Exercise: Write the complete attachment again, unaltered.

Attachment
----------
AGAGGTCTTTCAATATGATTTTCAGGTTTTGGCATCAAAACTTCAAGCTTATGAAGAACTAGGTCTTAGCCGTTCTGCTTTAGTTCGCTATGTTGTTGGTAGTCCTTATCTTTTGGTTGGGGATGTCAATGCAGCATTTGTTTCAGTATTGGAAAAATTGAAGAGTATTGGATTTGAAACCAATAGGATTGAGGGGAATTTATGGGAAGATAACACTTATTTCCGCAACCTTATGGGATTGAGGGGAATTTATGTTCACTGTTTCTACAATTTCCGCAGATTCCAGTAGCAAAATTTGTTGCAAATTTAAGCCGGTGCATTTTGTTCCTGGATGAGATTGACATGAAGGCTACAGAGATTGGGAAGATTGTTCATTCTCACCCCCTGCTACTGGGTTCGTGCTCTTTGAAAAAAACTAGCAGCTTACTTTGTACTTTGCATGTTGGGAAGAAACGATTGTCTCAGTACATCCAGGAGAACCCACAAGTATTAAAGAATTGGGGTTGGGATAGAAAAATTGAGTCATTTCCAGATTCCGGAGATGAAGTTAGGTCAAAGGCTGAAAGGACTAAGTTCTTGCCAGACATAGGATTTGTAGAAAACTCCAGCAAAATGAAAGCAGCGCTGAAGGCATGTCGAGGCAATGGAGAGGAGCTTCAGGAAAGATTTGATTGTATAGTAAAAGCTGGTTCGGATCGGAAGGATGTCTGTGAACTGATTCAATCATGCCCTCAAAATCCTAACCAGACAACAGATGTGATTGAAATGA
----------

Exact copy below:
AGAGGTCTTTCAATATGATTTTCAGGTTTTGGCATCAAAACTTCAAGCTTATGAAGAACTAGGTCTTAGCCGTTCTGCTTTAGTTCGCTATGTTGTTGGTAGTCCTTATCTTTTGGTTGGGGATGTCAATGCAGCATTTGTTTCAGTATTGGAAAAATTGAAGAGTATTGGATTTGAAACCAATAGGATTGAGGGGAATTTATGGGAAGATAACACTTATTTCCGCAACCTTATGGGATTGAGGGGAATTTATGTTCACTGTTTCTACAATTTCCGCAGATTCCAGTAGCAAAATTTGTTGCAAATTTAAGCCGGTGCATTTTGTTCCTGGATGAGATTGACATGAAGGCTACAGAGATTGGGAAGATTGTTCATTCTCACCCCCTGCTACTGGGTTCGTGCTCTTTGAAAAAAACTAGCAGCTTACTTTGTACTTTGCATGTTGGGAAGAAACGATTGTCTCAGTACATCCAGGAGAACCCACAAGTATTAAAGAATTGGGGTTGGGATAGAAAAATTGAGTCATTTCCAGATTCCGGAGATGAAGTTAGGTCAAAGGCTGAAAGGACTAAGTTCTTGCCAGACATAGGATTTGTAGAAAACTCCAGCAAAATGAAAGCAGCGCTGAAGGCATGTCGAGGCAATGGAGAGGAGCTTCAGGAAAGATTTGATTGTATAGTAAAAGCTGGTTCGGATCGGAAGGATGTCTGTGAACTGATTCAATCATGCCCTCAAAATCCTAACCAGACAACAGATGTGATTGAAATGA